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Dungiven to Castlerock incorporating the North Sperrins Way

Londonderry/Derry, Co Londonderry
Dungiven to Castlerock incorporating the North Sperrins Way

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About

From the main spine of the Sperrin Mountains a broad ridge of rolling upland stretches north all the way to the north coast. The North Sperrins Way makes up the majority of this route following the crest of this ridge from the historic town of Dungiven all the way to Swans's Bridge near Binevenagh.  The Ulster Way section then continues further to Castlerock on the north coast.  Along the way the route enjoys fine views and a variety of walking, from open mountainside to forest trails and quiet roads.

Start Point:
C694087

Finish Point:
C773360

Route:
Please Note: A section of the Seacoast Road at Downhill has been closed indefinitely because of a rockfall and unstable cliffs. Alternative routes in the area should be sought. The walk begins in Dungiven, a town that grew up around the site of Dungiven Priory, founded by the O’Cahan Clan as an Augustinian Priory in 1100 AD. From Dungiven the route climbs over Benbradagh and onto the American Road, which was constructed in 1967 by the US Navy to provide access to the US Naval Communication Centre on the summit of this mountain. The base was closed in 1977. Beyond Benbradagh the route runs past Legavannon Pot, a scarp-edge plunge pool formed by retreating glacial melt water. North of the Pot the route enjoys fine views over the Roe Valley; the River Roe which is renowned for its fishing, is designated as an Area of Special Scientific Interest. The middle section of the walk follows the Murder Hole Road for a short time. The road earned its foreboding name from the activities of Cushy Glen, a notorious highwayman of the late 18th and early 19th centuries. Cushy hid the bodies of his victims in a bog hole, but met his own end at the hands of an intended victim who shot him dead during a failed robbery. The northern Sperrins end at Binevenagh, a mountain renowned for the dramatic escarpments and wonderful views. The cliffs are rich in natural diversity, supporting a habitat-rich grassland and arctic-alpine flora. They have been designated as a National Nature Reserve, Area of Special Scientific Interest and Special Area of Conservation. The entire area falls within the Binevenagh Area of Outstanding Natural Beauty. From Binevenagh the route drops down to the coast along the Bishop’s Road, which was built by Ferderick Hervey, 4th Earl of Bristol and Bishop of Derry to reach his residence at Downhill estate. The estate’s main attraction is the Mussenden Temple, built on the cliff edge in 1785. Although the estate is not strictly on the route of the Ulster Way, it is easily reached by making a short detour. The walk ends in Castlerock, a small seaside resort whose development was strongly influenced by the Hervey Bruce family of Downhill Estate, and the coming of the railway line during the 1850s. Please be aware that this walking route passes through areas of open land such as hillside, working farmland and working forests. Livestock may be present, ground conditions may be uneven or wet underfoot and all forestry signage should be adhered to. Please refer to the ‘Walk Safely and Responsibly’ information in the Useful Info tab above.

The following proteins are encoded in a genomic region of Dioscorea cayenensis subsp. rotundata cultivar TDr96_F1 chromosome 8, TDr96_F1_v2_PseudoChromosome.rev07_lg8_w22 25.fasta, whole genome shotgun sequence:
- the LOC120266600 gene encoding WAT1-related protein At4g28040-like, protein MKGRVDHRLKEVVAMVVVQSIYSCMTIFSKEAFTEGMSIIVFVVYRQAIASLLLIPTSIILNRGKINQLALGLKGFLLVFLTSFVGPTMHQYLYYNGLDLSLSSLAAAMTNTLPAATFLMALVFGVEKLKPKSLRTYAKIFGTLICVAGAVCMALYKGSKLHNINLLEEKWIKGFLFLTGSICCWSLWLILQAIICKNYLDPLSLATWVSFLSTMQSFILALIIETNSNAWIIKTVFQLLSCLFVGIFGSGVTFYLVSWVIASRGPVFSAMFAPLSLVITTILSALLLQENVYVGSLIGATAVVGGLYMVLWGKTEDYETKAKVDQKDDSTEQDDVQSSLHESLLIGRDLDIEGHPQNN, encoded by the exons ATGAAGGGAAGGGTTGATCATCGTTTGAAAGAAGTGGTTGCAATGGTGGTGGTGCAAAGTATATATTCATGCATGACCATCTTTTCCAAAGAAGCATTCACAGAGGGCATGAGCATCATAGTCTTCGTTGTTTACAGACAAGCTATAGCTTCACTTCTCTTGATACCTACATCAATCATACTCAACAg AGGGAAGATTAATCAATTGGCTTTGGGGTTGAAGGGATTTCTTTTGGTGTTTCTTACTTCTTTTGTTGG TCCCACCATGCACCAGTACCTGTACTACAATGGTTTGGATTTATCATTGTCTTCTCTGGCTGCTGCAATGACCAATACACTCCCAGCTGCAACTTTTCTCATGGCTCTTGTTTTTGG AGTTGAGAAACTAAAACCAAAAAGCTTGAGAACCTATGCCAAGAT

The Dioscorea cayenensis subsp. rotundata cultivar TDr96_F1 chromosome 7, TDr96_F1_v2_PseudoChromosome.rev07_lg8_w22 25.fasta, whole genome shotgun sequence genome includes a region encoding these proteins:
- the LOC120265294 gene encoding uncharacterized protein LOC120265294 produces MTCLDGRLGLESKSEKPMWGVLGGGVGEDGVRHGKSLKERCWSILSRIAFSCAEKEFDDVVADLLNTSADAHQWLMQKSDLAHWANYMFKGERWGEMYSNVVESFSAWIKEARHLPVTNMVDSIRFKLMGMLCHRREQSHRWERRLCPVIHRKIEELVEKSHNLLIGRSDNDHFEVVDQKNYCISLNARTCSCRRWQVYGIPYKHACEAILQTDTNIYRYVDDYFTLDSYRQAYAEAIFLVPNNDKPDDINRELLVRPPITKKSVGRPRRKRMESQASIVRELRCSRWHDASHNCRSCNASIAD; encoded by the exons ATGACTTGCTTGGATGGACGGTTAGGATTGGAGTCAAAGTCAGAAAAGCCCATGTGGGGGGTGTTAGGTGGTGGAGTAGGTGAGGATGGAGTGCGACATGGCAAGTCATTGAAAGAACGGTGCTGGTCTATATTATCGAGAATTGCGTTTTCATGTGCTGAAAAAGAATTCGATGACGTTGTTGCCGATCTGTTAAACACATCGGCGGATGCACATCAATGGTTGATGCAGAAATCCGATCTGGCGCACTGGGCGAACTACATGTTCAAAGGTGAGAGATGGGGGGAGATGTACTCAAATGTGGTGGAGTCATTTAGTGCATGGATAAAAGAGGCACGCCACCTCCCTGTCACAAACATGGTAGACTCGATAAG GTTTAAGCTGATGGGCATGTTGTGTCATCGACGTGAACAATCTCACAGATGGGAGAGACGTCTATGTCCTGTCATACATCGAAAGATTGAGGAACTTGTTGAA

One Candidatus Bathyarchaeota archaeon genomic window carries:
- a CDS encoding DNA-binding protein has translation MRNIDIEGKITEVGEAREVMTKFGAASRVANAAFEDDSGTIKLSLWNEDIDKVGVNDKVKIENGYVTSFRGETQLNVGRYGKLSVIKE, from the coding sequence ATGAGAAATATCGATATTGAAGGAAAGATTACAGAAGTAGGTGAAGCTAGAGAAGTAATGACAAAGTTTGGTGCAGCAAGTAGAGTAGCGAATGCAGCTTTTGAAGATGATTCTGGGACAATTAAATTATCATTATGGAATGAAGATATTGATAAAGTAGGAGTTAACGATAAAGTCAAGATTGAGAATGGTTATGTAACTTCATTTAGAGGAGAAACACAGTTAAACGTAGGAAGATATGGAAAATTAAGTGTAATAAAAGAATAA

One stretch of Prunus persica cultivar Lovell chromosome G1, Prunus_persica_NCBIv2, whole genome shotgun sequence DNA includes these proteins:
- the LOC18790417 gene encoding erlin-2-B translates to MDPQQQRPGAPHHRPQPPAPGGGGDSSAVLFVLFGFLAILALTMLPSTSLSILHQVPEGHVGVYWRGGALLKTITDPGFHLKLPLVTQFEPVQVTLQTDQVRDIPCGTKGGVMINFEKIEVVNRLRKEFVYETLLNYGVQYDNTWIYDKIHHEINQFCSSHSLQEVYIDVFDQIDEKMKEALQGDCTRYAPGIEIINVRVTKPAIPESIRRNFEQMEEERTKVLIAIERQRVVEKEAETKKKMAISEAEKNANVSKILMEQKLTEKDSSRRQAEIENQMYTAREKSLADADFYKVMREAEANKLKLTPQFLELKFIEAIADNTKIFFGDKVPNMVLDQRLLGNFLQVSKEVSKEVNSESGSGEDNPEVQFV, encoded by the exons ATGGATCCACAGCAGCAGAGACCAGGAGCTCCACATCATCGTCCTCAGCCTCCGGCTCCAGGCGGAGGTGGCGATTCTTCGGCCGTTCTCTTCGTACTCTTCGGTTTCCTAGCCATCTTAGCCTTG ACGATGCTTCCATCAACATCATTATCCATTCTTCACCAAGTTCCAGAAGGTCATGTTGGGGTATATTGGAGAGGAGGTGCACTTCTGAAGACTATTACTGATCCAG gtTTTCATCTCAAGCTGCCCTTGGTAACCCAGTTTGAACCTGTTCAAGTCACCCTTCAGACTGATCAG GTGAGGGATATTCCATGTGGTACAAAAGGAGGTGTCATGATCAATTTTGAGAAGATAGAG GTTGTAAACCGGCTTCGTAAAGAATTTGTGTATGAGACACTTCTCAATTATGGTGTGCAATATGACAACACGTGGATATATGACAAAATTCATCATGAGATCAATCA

Distance:
37.5 miles

Terrain:
Starting with rural roads

Point of interest:
Dungiven, Benbradagh, Binevenagh, Binevenagh AONB, Downhill, Castlerock

Facilities:
Refreshments are available at the start and finish of the route in Dungiven and Castlerock. However this is a long route with no refreshment stops along the way – walkers should carry provisions accordingly. There are a few B&Bs and Guesthouses in Dungiven at the start with a greater selection at the end in Castlerock. There is also no accommodation along this section of the route so walkers should arrange collection for accommodation off-route in Limavady or Coleraine area.

Nearest town:
Dungiven

OS map:
4, 7, 8

Map & Directions

What's Nearby

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Map & Directions

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